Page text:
Sunday, August 14, 2005

There are parts of the UK which are yet 19th century -- criminalizing the defective

BBC NEWS | Health | Tourette's children 'given asbos'

This is not the first time I've come across examples of this. The UK's legal system has some curious aspects to it; in particular certain legacies of the 19th century. One of those legacies is a very backwards approach to children with cognitive disabilities. They seem to be fairly readily shunted into the a kind of 19th century, or perhaps medieval, justice system:
In one case, a 12-year-old autistic boy was punished for staring over his neighbour's fence; another boy with Tourette's Syndrome was given his order for constantly swearing.

Because Asbos are regarded as civil matters, they are dealt with by an adult court, rather than by a justice panel especially designed for children.

This means that if the children breach their Asbos they do not have the same rights to social and mental health reports as 'criminal' juveniles (aged up to 17)...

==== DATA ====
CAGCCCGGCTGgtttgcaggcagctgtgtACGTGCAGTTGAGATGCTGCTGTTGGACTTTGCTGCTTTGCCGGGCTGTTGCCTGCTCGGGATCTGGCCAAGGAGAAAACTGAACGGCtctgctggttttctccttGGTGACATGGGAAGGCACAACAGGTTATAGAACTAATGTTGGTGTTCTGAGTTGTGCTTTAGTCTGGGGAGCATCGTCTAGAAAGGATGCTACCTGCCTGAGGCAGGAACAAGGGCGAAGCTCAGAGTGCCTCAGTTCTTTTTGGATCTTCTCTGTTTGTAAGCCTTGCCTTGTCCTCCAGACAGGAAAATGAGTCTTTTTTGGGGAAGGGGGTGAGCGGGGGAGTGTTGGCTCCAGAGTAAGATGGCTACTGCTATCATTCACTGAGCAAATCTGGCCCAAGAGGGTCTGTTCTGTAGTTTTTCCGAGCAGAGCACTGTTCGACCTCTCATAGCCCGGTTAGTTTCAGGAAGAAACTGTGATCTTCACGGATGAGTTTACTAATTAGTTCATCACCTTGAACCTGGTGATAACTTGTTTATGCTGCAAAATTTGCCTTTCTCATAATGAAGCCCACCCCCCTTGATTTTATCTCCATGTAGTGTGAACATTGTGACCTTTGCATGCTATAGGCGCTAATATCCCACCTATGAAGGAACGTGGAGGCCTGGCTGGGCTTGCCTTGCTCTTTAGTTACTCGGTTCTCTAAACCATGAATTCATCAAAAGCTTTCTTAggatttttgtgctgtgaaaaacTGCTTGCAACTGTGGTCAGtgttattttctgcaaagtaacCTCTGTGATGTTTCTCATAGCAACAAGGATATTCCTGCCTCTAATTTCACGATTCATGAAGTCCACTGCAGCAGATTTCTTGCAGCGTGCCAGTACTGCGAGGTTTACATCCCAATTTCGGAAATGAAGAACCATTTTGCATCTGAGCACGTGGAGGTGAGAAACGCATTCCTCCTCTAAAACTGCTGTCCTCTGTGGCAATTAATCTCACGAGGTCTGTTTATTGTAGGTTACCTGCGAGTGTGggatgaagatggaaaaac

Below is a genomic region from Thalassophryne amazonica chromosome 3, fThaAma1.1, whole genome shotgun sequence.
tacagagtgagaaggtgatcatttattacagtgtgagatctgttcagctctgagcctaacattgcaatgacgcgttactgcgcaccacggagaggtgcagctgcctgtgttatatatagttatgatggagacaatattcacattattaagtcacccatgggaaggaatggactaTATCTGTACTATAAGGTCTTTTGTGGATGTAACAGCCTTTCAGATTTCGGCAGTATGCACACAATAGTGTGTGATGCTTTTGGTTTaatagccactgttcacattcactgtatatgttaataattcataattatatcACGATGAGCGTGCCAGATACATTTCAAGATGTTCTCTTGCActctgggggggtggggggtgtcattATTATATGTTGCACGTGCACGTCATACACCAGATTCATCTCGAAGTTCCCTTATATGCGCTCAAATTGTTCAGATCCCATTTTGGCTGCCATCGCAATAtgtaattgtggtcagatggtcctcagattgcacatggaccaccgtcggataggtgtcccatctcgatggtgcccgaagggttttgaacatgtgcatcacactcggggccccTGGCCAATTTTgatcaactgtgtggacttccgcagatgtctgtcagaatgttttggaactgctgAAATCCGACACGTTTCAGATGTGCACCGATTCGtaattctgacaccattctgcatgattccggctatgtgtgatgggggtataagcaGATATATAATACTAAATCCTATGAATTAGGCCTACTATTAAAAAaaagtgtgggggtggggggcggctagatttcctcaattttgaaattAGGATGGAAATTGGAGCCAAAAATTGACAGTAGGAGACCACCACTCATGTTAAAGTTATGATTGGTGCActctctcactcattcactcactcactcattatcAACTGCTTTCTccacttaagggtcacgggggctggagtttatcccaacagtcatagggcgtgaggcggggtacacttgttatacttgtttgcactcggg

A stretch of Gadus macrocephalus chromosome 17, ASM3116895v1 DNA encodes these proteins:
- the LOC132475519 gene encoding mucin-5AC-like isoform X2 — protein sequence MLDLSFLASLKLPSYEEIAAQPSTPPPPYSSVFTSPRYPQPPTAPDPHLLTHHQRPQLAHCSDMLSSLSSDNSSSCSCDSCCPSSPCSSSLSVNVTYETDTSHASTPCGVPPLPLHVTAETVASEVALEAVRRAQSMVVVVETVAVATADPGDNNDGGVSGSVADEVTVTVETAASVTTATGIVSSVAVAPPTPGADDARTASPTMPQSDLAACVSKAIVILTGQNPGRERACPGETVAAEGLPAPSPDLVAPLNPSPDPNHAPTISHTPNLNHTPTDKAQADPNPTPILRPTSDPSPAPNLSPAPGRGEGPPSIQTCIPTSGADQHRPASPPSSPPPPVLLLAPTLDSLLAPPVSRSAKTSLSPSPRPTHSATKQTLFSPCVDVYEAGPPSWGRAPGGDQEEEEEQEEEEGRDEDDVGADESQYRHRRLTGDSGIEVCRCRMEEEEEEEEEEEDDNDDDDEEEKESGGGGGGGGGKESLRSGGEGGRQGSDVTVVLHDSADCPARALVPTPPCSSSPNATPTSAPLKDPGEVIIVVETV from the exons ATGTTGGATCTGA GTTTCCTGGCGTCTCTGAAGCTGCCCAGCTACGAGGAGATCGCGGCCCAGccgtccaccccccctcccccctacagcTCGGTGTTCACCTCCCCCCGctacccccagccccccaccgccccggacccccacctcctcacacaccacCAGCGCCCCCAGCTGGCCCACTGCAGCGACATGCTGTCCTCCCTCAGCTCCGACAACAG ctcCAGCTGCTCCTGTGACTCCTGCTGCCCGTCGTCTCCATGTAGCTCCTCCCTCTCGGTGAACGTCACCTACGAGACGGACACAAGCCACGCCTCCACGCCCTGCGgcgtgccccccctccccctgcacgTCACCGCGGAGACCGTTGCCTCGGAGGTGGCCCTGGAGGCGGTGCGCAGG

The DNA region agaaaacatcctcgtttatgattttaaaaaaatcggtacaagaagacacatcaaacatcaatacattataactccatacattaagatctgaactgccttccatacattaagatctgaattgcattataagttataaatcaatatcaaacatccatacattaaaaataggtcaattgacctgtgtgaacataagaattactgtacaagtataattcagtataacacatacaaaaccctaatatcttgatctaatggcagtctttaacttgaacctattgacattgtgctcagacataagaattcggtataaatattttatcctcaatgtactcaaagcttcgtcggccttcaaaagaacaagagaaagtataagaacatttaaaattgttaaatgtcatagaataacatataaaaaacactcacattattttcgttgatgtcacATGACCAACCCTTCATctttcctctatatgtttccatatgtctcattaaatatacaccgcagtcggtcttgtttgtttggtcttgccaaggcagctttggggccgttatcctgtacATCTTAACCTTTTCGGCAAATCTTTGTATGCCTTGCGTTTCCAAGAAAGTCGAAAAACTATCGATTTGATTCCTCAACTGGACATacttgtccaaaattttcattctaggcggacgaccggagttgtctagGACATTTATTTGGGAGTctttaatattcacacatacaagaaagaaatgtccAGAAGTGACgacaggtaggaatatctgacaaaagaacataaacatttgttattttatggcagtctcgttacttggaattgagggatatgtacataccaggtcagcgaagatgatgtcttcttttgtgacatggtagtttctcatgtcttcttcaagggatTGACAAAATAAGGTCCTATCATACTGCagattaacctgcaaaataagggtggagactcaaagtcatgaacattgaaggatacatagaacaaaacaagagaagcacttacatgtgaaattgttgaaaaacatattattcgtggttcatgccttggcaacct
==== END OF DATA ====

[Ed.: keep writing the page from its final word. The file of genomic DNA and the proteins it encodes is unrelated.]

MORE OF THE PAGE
... Julie Spencer-Cingoz, chief executive of Bibic and a trained psychiatric nurse, said children were being criminalised because of their medical conditions.

"It is a little like saying to somebody who has epilepsy 'do not fit'. And then when they do fit saying that they have broken their contract.

"You would not do that, and yet we are applying the same conditions to children with other medical conditions.
I'm not used to thinking of the US as being at all 'progressive', but in matters of disability we made such enormous progress under Bush I and Clinton that not even Bush II has been quite able to utterly undo it.